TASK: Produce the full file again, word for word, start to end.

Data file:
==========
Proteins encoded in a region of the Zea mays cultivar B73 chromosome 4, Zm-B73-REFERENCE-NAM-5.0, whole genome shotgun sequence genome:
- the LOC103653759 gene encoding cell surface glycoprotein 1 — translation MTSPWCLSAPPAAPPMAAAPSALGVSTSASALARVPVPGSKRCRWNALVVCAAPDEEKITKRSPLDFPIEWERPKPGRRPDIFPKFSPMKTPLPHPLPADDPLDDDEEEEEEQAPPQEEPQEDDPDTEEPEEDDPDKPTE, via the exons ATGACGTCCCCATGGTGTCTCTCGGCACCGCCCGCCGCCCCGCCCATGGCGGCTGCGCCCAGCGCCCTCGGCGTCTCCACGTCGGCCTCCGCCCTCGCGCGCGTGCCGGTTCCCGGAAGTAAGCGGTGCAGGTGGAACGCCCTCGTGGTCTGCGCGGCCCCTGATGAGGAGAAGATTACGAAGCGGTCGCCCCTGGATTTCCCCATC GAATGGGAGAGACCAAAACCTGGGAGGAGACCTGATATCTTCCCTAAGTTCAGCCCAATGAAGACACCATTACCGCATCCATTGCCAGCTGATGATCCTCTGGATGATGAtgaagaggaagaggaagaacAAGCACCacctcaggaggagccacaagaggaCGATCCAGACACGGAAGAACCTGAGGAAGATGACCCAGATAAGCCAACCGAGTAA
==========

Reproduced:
Proteins encoded in a region of the Zea mays cultivar B73 chromosome 4, Zm-B73-REFERENCE-NAM-5.0, whole genome shotgun sequence genome:
- the LOC103653759 gene encoding cell surface glycoprotein 1 — translation MTSPWCLSAPPAAPPMAAAPSALGVSTSASALARVPVPGSKRCRWNALVVCAAPDEEKITKRSPLDFPIEWERPKPGRRPDIFPKFSPMKTPLPHPLPADDPLDDDEEEEEEQAPPQEEPQEDDPDTEEPEEDDPDKPTE, via the exons ATGACGTCCCCATGGTGTCTCTCGGCACCGCCCGCCGCCCCGCCCATGGCGGCTGCGCCCAGCGCCCTCGGCGTCTCCACGTCGGCCTCCGCCCTCGCGCGCGTGCCGGTTCCCGGAAGTAAGCGGTGCAGGTGGAACGCCCTCGTGGTCTGCGCGGCCCCTGATGAGGAGAAGATTACGAAGCGGTCGCCCCTGGATTTCCCCATC GAATGGGAGAGACCAAAACCTGGGAGGAGACCTGATATCTTCCCTAAGTTCAGCCCAATGAAGACACCATTACCGCATCCATTGCCAGCTGATGATCCTCTGGATGATGAtgaagaggaagaggaagaacAAGCACCacctcaggaggagccacaagaggaCGATCCAGACACGGAAGAACCTGAGGAAGATGACCCAGATAAGCCAACCGAGTAA